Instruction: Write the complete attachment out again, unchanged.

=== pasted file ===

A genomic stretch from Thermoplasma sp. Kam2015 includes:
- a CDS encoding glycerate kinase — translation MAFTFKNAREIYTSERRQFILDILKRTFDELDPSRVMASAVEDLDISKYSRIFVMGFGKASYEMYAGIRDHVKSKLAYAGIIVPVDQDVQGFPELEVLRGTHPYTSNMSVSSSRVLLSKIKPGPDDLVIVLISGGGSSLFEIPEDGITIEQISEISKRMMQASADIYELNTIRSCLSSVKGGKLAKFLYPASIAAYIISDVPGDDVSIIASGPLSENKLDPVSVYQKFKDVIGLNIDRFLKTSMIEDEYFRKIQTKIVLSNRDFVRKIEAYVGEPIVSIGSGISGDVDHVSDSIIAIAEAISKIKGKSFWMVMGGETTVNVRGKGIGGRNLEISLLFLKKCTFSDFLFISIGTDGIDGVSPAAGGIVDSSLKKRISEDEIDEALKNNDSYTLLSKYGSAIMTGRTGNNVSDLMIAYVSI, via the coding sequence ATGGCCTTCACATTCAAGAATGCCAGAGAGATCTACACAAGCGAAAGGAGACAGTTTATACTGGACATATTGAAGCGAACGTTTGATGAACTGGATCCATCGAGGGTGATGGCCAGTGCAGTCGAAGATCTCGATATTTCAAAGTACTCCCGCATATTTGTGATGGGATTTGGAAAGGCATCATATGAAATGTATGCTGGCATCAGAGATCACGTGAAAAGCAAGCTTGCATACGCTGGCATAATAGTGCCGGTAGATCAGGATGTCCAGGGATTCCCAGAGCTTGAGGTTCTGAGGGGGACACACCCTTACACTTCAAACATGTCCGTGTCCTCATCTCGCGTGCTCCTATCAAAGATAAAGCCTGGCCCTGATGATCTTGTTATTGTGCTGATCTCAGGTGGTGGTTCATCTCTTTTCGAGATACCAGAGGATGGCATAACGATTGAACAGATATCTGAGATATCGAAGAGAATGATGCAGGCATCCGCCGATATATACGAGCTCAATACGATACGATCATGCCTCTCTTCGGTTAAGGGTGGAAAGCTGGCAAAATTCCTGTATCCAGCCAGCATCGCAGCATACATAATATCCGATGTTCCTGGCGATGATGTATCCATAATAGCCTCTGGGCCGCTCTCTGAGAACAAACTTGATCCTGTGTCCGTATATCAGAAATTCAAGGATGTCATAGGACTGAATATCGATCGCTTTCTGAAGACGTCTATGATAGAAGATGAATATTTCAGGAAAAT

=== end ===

A genomic stretch from Thermoplasma sp. Kam2015 includes:
- a CDS encoding glycerate kinase — translation MAFTFKNAREIYTSERRQFILDILKRTFDELDPSRVMASAVEDLDISKYSRIFVMGFGKASYEMYAGIRDHVKSKLAYAGIIVPVDQDVQGFPELEVLRGTHPYTSNMSVSSSRVLLSKIKPGPDDLVIVLISGGGSSLFEIPEDGITIEQISEISKRMMQASADIYELNTIRSCLSSVKGGKLAKFLYPASIAAYIISDVPGDDVSIIASGPLSENKLDPVSVYQKFKDVIGLNIDRFLKTSMIEDEYFRKIQTKIVLSNRDFVRKIEAYVGEPIVSIGSGISGDVDHVSDSIIAIAEAISKIKGKSFWMVMGGETTVNVRGKGIGGRNLEISLLFLKKCTFSDFLFISIGTDGIDGVSPAAGGIVDSSLKKRISEDEIDEALKNNDSYTLLSKYGSAIMTGRTGNNVSDLMIAYVSI, via the coding sequence ATGGCCTTCACATTCAAGAATGCCAGAGAGATCTACACAAGCGAAAGGAGACAGTTTATACTGGACATATTGAAGCGAACGTTTGATGAACTGGATCCATCGAGGGTGATGGCCAGTGCAGTCGAAGATCTCGATATTTCAAAGTACTCCCGCATATTTGTGATGGGATTTGGAAAGGCATCATATGAAATGTATGCTGGCATCAGAGATCACGTGAAAAGCAAGCTTGCATACGCTGGCATAATAGTGCCGGTAGATCAGGATGTCCAGGGATTCCCAGAGCTTGAGGTTCTGAGGGGGACACACCCTTACACTTCAAACATGTCCGTGTCCTCATCTCGCGTGCTCCTATCAAAGATAAAGCCTGGCCCTGATGATCTTGTTATTGTGCTGATCTCAGGTGGTGGTTCATCTCTTTTCGAGATACCAGAGGATGGCATAACGATTGAACAGATATCTGAGATATCGAAGAGAATGATGCAGGCATCCGCCGATATATACGAGCTCAATACGATACGATCATGCCTCTCTTCGGTTAAGGGTGGAAAGCTGGCAAAATTCCTGTATCCAGCCAGCATCGCAGCATACATAATATCCGATGTTCCTGGCGATGATGTATCCATAATAGCCTCTGGGCCGCTCTCTGAGAACAAACTTGATCCTGTGTCCGTATATCAGAAATTCAAGGATGTCATAGGACTGAATATCGATCGCTTTCTGAAGACGTCTATGATAGAAGATGAATATTTCAGGAAAAT